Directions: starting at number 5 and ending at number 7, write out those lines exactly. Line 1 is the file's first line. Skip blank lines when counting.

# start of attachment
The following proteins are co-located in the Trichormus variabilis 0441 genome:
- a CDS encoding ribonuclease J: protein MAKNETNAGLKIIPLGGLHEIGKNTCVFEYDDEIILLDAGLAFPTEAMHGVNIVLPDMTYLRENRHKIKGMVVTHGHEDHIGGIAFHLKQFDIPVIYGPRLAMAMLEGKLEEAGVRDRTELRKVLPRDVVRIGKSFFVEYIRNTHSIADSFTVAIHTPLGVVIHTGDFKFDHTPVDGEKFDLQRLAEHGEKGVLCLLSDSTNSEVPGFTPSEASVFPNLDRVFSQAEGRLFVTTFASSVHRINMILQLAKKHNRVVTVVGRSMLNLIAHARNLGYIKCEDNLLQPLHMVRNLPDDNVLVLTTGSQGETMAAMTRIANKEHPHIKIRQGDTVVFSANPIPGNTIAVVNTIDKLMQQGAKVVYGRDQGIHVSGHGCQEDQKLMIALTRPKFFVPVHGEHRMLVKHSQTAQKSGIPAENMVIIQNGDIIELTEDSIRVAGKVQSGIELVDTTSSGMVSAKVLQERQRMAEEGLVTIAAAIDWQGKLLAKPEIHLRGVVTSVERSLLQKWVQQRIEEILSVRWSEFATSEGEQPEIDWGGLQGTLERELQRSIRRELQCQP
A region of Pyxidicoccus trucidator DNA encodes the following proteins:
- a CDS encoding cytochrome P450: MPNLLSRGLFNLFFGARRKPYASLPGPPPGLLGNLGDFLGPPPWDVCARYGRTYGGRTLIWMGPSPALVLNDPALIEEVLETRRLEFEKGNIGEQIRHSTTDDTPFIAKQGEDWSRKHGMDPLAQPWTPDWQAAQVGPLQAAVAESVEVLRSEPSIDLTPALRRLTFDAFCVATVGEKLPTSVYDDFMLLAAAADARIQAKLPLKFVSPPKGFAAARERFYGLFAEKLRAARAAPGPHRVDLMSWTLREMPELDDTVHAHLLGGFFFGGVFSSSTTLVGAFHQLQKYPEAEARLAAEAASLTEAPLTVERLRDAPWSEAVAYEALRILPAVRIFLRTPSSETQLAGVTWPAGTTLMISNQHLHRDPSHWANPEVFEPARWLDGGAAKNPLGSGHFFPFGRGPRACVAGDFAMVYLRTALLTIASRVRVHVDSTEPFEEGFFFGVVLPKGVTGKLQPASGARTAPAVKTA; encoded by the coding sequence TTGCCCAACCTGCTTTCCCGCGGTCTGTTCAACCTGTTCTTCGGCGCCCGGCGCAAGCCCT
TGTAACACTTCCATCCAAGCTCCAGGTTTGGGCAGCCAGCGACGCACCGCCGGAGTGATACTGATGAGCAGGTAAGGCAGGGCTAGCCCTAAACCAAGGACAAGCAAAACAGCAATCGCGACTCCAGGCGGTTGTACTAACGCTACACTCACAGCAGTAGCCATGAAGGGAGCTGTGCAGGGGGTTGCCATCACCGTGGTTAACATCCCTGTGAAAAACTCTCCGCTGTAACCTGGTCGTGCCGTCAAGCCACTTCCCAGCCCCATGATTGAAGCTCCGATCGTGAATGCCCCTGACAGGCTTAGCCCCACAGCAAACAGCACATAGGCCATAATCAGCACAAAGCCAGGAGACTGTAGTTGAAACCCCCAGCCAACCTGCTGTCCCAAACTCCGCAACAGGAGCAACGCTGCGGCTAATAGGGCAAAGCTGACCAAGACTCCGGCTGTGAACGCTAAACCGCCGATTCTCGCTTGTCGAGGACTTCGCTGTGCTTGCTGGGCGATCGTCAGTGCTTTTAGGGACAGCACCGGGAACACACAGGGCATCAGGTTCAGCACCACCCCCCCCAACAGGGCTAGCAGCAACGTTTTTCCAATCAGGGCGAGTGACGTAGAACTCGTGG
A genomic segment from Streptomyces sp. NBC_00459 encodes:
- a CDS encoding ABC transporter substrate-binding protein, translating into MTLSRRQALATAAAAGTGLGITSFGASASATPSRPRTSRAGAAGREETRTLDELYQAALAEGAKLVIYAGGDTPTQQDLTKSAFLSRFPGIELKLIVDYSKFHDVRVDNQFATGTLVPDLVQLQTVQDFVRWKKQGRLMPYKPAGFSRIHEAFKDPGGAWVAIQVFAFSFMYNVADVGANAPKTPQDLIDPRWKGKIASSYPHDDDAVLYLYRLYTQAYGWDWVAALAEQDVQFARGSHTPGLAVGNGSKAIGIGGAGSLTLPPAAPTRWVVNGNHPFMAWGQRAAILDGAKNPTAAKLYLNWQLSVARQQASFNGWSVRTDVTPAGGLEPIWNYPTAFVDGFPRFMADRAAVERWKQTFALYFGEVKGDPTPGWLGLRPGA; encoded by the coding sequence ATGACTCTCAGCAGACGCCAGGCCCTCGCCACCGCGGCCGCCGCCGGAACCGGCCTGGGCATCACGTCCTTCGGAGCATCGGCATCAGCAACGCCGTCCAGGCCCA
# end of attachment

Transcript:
TGTAACACTTCCATCCAAGCTCCAGGTTTGGGCAGCCAGCGACGCACCGCCGGAGTGATACTGATGAGCAGGTAAGGCAGGGCTAGCCCTAAACCAAGGACAAGCAAAACAGCAATCGCGACTCCAGGCGGTTGTACTAACGCTACACTCACAGCAGTAGCCATGAAGGGAGCTGTGCAGGGGGTTGCCATCACCGTGGTTAACATCCCTGTGAAAAACTCTCCGCTGTAACCTGGTCGTGCCGTCAAGCCACTTCCCAGCCCCATGATTGAAGCTCCGATCGTGAATGCCCCTGACAGGCTTAGCCCCACAGCAAACAGCACATAGGCCATAATCAGCACAAAGCCAGGAGACTGTAGTTGAAACCCCCAGCCAACCTGCTGTCCCAAACTCCGCAACAGGAGCAACGCTGCGGCTAATAGGGCAAAGCTGACCAAGACTCCGGCTGTGAACGCTAAACCGCCGATTCTCGCTTGTCGAGGACTTCGCTGTGCTTGCTGGGCGATCGTCAGTGCTTTTAGGGACAGCACCGGGAACACACAGGGCATCAGGTTCAGCACCACCCCCCCCAACAGGGCTAGCAGCAACGTTTTTCCAATCAGGGCGAGTGACGTAGAACTCGTGG
A genomic segment from Streptomyces sp. NBC_00459 encodes:
- a CDS encoding ABC transporter substrate-binding protein, translating into MTLSRRQALATAAAAGTGLGITSFGASASATPSRPRTSRAGAAGREETRTLDELYQAALAEGAKLVIYAGGDTPTQQDLTKSAFLSRFPGIELKLIVDYSKFHDVRVDNQFATGTLVPDLVQLQTVQDFVRWKKQGRLMPYKPAGFSRIHEAFKDPGGAWVAIQVFAFSFMYNVADVGANAPKTPQDLIDPRWKGKIASSYPHDDDAVLYLYRLYTQAYGWDWVAALAEQDVQFARGSHTPGLAVGNGSKAIGIGGAGSLTLPPAAPTRWVVNGNHPFMAWGQRAAILDGAKNPTAAKLYLNWQLSVARQQASFNGWSVRTDVTPAGGLEPIWNYPTAFVDGFPRFMADRAAVERWKQTFALYFGEVKGDPTPGWLGLRPGA; encoded by the coding sequence ATGACTCTCAGCAGACGCCAGGCCCTCGCCACCGCGGCCGCCGCCGGAACCGGCCTGGGCATCACGTCCTTCGGAGCATCGGCATCAGCAACGCCGTCCAGGCCCA